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Having just had a chat with Em1, I noticed that some words or phrases that mean almost will mean less than when used alone, and other synonyms will mean greater than.

For example, nearly and close to seem to mean less than when used alone:

  • You're nearly 30!
  • You're nearly there.
  • We've close to the required number of participants.

Whereas barely and just seem to mean greater than or equal to:

  • He's barely 18!
  • We've barely enough for breakfast.
  • We've just finished.
  • They'll just be coming over the hill.

If you swap any of the adverbs around then the meaning goes with them. However, if you change the context a little bit then the meaning can switch around:

  • 31 is close to 30.
  • We're just short of the required number.

If we take the over/under question of Em1:

The village is located [almost] 30 km to the south of London.

How can you tell if a synonym for almost means less than or greater than?

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Could you give an example synonym of almost that means greater than? I can't think of one, and the idea of less than is pretty well built into almost. –  Roaring Fish Jul 4 '12 at 10:49
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@RoaringFish - I give 2 in the question: barely and just –  Matt Эллен Jul 4 '12 at 10:52
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Barely is always over, and almost always under. If he 'barely made it', he did make it, but if he 'almost made it' he didn't, so they are not synonyms. Just is a modifier - just under, just over, or just in the right place, so that too is not a synonym of almost. –  Roaring Fish Jul 4 '12 at 10:57
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Approximate is near, as in 'in the proximity of', and can be over or under, so it is still not a synonym for almost. 30.001 is not almost thirty, because almost is under. You cannot be 'almost home' and 'already arrived at home'at the same time. It cannot be 'almost 3 o'clock' when it has already passed 3 0'clock. OED "Very nearly, wellnigh, all but" –  Roaring Fish Jul 4 '12 at 11:19
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Approximately can be over or under. Where it is used in the sense of under, it is can be synonymous to almost ~ "29.9km is almost/approximately 30km" 25.001 seconds may be approximately 25 seconds, but it cannot be almost 25 seconds as 25 seconds has already past. A is 25km from B. If you walk 25.001km, are you almost there? –  Roaring Fish Jul 4 '12 at 12:05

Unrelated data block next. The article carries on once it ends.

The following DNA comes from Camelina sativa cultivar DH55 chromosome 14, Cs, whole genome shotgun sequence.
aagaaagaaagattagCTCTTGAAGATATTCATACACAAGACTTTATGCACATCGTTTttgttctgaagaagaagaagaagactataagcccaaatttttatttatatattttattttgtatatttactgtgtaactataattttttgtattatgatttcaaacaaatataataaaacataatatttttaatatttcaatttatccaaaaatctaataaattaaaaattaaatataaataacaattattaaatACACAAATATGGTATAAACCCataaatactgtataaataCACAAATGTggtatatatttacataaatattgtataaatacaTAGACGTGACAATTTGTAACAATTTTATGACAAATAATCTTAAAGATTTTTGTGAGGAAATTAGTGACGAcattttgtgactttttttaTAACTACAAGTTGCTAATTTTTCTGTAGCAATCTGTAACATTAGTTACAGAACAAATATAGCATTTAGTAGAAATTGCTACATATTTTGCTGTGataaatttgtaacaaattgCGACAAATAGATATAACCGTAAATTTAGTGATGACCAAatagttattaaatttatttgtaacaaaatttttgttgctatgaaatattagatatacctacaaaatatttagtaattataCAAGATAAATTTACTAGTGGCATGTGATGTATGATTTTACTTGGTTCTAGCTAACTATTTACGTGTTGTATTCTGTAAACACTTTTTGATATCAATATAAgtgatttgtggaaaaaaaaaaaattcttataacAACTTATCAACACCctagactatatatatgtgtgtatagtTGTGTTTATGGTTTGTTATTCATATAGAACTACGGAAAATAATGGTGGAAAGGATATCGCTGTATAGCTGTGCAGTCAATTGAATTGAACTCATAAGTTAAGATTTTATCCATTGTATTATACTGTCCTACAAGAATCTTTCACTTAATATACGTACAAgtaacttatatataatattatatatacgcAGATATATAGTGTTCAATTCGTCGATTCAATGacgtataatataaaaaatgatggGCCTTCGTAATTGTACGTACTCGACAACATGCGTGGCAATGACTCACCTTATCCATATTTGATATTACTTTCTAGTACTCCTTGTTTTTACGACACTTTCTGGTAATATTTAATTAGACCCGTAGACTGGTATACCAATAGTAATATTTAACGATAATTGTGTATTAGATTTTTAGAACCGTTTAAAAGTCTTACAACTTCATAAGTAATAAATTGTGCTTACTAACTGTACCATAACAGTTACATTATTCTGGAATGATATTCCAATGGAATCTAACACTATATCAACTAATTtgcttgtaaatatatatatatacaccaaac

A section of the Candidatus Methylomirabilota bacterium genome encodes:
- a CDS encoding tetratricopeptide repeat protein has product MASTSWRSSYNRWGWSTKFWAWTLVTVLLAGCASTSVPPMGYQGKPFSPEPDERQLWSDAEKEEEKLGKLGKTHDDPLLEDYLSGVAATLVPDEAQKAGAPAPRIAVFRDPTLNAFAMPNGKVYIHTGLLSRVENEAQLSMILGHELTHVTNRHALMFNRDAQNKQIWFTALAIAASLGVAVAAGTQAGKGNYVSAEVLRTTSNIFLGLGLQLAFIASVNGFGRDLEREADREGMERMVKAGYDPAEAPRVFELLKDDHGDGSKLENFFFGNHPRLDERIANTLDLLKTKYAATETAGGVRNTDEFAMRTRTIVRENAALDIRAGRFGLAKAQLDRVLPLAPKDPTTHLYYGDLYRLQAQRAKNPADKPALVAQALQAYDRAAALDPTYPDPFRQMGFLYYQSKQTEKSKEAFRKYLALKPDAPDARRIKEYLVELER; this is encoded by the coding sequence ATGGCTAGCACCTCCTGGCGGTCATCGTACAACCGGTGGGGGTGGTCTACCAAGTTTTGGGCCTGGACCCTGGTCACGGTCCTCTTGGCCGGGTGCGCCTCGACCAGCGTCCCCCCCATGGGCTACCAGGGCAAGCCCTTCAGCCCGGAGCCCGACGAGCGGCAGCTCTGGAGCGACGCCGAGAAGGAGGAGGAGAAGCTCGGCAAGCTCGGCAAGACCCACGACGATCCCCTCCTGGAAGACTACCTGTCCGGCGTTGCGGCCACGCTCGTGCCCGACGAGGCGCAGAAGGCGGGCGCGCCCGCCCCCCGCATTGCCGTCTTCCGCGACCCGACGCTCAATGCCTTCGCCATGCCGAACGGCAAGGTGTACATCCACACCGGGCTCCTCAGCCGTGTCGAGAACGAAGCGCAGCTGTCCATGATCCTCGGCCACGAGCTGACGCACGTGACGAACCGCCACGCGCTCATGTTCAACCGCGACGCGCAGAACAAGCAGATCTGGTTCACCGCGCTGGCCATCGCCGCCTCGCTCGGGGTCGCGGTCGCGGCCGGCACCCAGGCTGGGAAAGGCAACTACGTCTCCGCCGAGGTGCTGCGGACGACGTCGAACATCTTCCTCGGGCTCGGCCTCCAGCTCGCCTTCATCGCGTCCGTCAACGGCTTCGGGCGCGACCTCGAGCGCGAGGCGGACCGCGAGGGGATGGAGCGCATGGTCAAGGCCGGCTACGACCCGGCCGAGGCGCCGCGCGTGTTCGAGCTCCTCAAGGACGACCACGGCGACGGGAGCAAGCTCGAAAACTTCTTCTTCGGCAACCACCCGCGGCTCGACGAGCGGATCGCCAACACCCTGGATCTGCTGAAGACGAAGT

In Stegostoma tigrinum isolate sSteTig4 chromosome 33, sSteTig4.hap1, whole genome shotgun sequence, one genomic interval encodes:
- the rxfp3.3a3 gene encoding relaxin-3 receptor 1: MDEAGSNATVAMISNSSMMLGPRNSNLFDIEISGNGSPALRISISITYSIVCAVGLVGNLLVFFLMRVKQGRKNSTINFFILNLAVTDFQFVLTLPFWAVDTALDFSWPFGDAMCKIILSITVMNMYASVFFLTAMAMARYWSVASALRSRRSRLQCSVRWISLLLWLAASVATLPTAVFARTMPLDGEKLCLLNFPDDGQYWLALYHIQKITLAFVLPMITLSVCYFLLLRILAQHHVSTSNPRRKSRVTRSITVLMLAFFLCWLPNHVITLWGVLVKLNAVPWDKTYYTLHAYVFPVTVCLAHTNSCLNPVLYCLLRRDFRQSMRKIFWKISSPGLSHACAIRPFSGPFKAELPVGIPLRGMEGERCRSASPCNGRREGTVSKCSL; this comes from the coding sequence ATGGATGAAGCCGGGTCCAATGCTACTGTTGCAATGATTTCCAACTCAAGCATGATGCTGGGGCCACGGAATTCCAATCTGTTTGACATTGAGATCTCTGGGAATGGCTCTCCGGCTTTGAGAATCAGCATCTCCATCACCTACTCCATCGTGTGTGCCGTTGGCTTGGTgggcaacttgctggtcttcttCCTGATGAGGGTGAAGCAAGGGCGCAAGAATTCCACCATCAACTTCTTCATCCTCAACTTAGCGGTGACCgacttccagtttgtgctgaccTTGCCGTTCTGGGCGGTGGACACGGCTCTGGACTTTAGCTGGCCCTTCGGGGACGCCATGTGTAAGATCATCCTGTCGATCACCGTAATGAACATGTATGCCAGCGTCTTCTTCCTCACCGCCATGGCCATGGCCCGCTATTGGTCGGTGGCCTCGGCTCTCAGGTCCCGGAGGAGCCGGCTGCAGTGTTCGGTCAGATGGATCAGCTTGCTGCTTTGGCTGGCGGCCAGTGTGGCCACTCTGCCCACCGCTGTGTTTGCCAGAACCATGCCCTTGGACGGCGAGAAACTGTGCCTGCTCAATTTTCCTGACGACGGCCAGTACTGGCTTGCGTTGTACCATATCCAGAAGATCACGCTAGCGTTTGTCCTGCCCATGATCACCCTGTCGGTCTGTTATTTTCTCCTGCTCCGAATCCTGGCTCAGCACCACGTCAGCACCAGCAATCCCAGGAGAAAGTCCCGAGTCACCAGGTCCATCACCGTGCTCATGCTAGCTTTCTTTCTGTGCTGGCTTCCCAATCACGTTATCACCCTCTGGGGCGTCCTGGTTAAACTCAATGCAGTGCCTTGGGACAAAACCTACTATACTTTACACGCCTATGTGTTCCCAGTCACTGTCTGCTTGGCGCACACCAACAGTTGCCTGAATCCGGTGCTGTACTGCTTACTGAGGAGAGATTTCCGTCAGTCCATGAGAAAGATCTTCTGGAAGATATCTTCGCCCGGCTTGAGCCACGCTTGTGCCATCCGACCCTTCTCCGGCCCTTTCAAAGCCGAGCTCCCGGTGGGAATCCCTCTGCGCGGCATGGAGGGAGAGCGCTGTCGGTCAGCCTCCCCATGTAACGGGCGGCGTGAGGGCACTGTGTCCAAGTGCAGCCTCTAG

3 Answers 3

up vote 7 down vote accepted

This is a really complicated question, and the answer is not simple. This phenomenon involves Negation, Quantification, and Metaphor, and that's already too much for a short answer. I'll try, though.

The words in question are called "approximatives" in the trade. They are adverbs of degree, I suppose, if one must put a POS tag on them, and they function to add some precision to quantification. What they mean generally depends on what metaphor they're instantiating.

It's like calculus -- how to describe precisely the experience of approaching some kind of limit in a continuous event or state. Without math. This is not easy, so we use metaphors instead.

There are several kinds of measured continuity that humans naturally experience, leading to several kinds of natural metaphor for humans measuring continuity. They can measure, as it turns out, linear motion (JOURNEY metaphors), or they can measure accumulation (CONTAINER metaphors).

  • Motion metaphors: Personal Experience (LIFE) is Personal Motion (JOURNEY)
    • (There is a directionality to this metaphor, so these all imply not there yet)
    • almost/nearly/practically at the 50-yard line/goal/limit/right age/border
  • Container metaphors: LIFE is Accumulated Memory (CONTAINER)
    • (think a big jar of memories, piling UP as they get MORE -- a vertical linear model)
    • pass/over/under/up to the mark/the top/the time limit/two years/ten million rubles
    • (or think a cupboard full of memories, which may be full or bare)

So, one point is that these are both vectors -- they have a starting state (BEGINNING, EMPTY), they have an ending state (FINISH, FULL), with a continuous range between them, and the directionality is one-way (FORWARD, UPWARD). That means that purely locative phrases like near or close to mean "not yet" only if they're interpreted as directional metaphors; it isn't intrinsic to their meanings.

A second point is that some of these terms are intrinsically negative, and can trigger NPIs like ever. Let me just say that this does not make the grammar any simpler.

  • I seldom/rarely ever see them.
  • He hardly/scarcely ever gets it right.

A third point is that there is a personal and temporal dimension to these metaphors. Abstract concepts like emotion and time are almost impossible to talk about without metaphor, and they permeate almost all our metaphors.

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In my experience, the word almost and its synonyms imply "less than", but not necessarily "numerically less than". The context specifies a goal or end point, and a direction of travel to that end point, and while travelling in the direction of the goal, but not reaching the goal, you might almost reach it.